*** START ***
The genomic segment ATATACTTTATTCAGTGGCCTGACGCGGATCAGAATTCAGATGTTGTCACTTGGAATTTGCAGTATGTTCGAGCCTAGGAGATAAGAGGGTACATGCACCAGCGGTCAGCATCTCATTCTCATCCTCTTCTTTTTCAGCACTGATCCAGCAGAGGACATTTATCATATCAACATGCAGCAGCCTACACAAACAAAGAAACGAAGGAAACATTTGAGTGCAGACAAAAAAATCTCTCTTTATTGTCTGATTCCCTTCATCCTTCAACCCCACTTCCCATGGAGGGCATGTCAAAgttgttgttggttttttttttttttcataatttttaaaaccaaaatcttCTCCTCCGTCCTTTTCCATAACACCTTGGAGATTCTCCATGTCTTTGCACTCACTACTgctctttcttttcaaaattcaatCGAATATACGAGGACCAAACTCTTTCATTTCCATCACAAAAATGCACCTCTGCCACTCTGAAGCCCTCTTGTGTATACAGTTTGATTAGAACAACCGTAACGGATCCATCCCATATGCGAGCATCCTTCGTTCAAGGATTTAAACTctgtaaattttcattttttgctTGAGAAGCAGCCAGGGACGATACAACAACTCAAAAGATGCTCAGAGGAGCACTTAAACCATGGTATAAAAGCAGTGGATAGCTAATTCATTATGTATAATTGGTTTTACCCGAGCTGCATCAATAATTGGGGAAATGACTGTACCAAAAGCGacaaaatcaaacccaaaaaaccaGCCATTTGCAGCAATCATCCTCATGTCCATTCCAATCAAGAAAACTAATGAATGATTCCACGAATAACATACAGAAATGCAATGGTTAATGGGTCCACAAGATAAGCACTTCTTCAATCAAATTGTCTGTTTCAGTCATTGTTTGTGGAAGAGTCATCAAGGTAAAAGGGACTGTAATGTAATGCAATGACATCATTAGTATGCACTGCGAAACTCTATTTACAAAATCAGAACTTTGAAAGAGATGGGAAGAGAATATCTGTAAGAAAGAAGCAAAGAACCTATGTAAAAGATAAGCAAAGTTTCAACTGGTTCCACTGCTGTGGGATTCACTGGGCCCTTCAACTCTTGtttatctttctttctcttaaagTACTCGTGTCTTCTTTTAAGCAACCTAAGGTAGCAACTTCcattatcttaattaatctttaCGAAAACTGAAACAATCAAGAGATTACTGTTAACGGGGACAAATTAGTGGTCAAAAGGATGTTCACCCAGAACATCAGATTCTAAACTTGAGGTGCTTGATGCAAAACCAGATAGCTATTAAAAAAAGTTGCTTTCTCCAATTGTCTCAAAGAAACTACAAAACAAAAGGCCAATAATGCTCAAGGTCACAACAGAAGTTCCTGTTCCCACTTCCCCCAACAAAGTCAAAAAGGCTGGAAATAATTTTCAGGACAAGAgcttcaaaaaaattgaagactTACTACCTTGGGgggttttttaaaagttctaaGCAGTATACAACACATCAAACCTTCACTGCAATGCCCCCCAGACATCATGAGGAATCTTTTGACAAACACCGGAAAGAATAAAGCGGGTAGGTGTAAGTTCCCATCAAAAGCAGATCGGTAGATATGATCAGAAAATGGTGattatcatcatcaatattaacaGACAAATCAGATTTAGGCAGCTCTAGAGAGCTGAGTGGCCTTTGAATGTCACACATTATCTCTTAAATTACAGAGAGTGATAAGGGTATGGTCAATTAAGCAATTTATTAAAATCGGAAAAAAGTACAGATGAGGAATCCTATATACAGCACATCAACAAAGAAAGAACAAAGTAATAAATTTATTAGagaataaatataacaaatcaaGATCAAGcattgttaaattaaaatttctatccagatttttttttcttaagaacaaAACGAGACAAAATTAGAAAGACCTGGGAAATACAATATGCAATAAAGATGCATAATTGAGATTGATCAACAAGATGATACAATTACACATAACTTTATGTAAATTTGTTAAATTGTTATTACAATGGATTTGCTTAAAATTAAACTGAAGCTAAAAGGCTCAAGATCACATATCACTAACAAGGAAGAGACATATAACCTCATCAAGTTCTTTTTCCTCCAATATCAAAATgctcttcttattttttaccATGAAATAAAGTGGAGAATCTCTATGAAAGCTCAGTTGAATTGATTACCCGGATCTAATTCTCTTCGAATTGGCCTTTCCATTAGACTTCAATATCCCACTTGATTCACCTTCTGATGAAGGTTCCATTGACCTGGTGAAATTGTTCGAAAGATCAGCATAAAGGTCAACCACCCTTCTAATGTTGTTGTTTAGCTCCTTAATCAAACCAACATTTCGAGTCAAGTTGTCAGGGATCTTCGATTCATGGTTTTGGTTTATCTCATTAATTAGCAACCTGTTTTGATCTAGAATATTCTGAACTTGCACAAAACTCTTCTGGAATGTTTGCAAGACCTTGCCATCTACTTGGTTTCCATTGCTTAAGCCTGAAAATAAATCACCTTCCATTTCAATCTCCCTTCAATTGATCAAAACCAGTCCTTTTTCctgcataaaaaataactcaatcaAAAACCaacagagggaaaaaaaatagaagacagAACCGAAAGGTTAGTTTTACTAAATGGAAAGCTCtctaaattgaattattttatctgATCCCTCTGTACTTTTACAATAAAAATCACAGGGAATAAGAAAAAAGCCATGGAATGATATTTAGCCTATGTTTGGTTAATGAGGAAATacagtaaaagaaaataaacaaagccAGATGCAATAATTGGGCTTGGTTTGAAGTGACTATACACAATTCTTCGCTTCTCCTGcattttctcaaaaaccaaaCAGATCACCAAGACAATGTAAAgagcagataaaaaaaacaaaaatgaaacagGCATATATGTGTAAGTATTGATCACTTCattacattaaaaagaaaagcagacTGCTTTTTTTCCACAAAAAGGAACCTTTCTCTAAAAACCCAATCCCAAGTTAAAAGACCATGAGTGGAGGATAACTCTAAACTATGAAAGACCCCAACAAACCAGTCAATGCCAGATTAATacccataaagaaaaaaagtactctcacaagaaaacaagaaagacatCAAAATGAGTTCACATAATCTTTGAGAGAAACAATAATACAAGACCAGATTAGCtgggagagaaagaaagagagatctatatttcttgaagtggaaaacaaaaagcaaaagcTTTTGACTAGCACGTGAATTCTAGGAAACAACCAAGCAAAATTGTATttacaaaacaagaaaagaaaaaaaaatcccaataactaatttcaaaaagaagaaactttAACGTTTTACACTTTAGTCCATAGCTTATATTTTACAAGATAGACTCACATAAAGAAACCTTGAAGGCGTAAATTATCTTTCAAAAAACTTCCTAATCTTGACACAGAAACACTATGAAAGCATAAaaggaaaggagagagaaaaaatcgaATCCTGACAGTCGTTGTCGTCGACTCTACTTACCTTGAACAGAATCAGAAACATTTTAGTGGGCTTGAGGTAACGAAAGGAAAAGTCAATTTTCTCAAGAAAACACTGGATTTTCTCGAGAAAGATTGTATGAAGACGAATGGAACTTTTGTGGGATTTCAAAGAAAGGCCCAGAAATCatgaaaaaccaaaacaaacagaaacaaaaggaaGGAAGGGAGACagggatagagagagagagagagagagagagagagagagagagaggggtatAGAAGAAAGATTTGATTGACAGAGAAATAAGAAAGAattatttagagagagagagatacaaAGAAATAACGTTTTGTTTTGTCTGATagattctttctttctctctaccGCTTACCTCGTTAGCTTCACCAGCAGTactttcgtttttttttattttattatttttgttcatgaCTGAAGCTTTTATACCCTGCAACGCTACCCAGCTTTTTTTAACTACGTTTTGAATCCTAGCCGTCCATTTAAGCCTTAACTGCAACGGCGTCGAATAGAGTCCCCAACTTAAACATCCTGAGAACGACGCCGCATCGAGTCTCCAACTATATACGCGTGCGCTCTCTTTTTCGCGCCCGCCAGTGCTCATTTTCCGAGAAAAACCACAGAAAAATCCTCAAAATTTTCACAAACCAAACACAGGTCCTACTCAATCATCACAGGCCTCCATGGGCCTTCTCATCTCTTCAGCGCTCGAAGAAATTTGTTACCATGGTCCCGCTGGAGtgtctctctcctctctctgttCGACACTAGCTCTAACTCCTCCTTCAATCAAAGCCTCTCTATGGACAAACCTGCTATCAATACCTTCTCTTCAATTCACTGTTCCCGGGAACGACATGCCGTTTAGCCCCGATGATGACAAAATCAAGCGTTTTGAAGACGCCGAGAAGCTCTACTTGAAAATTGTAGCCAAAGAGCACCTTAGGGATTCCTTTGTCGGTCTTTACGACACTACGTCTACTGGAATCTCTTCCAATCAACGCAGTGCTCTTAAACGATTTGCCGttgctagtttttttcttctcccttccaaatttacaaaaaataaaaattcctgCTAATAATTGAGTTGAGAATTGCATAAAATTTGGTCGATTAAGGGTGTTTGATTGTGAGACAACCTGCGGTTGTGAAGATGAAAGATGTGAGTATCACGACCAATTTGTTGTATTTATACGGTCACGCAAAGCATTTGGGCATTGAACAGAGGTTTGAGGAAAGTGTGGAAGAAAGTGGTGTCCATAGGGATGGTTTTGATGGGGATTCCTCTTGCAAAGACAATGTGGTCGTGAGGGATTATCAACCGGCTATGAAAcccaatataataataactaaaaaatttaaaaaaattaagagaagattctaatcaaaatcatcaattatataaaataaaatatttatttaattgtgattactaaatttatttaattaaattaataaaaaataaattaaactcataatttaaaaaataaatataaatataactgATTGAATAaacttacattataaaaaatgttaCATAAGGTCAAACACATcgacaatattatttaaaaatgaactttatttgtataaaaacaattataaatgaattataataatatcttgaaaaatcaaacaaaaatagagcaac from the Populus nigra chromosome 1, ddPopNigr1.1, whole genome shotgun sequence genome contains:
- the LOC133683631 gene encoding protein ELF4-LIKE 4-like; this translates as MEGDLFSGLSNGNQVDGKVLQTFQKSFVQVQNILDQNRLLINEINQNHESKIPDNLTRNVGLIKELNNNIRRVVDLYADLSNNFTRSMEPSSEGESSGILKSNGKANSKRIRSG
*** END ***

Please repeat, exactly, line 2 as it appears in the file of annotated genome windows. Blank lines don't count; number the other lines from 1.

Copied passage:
- the LOC133683631 gene encoding protein ELF4-LIKE 4-like; this translates as MEGDLFSGLSNGNQVDGKVLQTFQKSFVQVQNILDQNRLLINEINQNHESKIPDNLTRNVGLIKELNNNIRRVVDLYADLSNNFTRSMEPSSEGESSGILKSNGKANSKRIRSG